Subvalvular aortic stenosis (AS) is a rare congenital heart defect in which the left ventricle is narrowed below the level of the aortic valve resulting in obstruction to blood flow out of the heart. The condition is also known as subaortic stenosis.
Children who have subvalvular aortic stenosis may not have symptoms, but the condition can worsen with age. In more severe cases in babies, symptoms include:
- Rapid breathing
- Rapid heart rate
- Inability to eat
- Heart failure
In more severe cases in older children, symptoms include:
- Chest pain
Anyone who has ever been diagnosed with and/or treated for subvalvular aortic stenosis should have lifelong care from a cardiologist who specializes in congenital heart defects. The Ohio State University Medical Center provides this care from birth to adulthood. We partner with Nationwide Children’s Hospital to provide the resources necessary for the care of adult congenital cardiac patients through the Columbus Ohio Adult Congenital Heart Disease Program (COACH)
The COACH program focuses on:
- Adults with congenital heart disease (CHD)
- Pulmonary hypertension
- Cardiovascular connective tissue disorders
- Pregnancy in women with heart disease
- Transition of adolescents with CHD into adult congenital heart disease (ACHD) care
- Training of future ACHD providers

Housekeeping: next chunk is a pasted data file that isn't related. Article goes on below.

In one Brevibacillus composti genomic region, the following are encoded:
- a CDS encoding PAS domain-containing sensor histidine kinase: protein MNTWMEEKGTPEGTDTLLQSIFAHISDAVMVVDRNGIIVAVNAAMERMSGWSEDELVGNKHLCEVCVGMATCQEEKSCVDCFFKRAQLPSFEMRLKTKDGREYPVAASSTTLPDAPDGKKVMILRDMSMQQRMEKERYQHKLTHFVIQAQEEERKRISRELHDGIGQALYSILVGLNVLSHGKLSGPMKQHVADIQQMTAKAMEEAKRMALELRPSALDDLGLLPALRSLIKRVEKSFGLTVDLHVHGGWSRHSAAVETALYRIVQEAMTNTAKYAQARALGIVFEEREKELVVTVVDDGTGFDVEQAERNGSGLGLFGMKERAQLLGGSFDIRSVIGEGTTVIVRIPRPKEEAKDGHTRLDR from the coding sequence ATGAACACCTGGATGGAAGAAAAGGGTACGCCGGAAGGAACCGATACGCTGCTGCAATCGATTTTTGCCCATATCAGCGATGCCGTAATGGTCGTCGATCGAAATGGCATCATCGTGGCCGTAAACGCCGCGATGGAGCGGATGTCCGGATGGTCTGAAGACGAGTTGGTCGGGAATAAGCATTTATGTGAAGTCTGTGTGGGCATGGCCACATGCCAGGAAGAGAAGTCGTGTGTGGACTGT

Why Choose The Ohio State University Wexner Medical Center?
Ohio State’s Wexner Medical Center offers a team approach to CHD, which means each patient is evaluated by an Adult Congenital Heart Disease (ACHD) specialist, and when appropriate, a cardiac surgeon, an imaging specialist and an interventional cardiologist with training in CHD. This integrated approach means that each patient’s disease is treated individually, with that particular patient’s needs, and physical condition, in mind.
What Is Subvalvular Aortic Stenosis?
Normally, blood passes through the aortic valve en route to the aorta. In subvalvular aortic stenosis, a narrowed area below the aortic valve limits blood flow, increasing the workload for the left ventricle. This can cause the left ventricle to enlarge and fail. If your condition causes moderate to severe symptoms or related valve disease, you may need heart valve surgery to treat the condition.
What Causes Subvalvular Aortic Stenosis?
Subvalvular aortic stenosis is a congenital heart defect that occurs during fetal development. The precise cause is unknown, but genetics may play a role. Subaortic stenosis has also been associated with several congenital syndromes.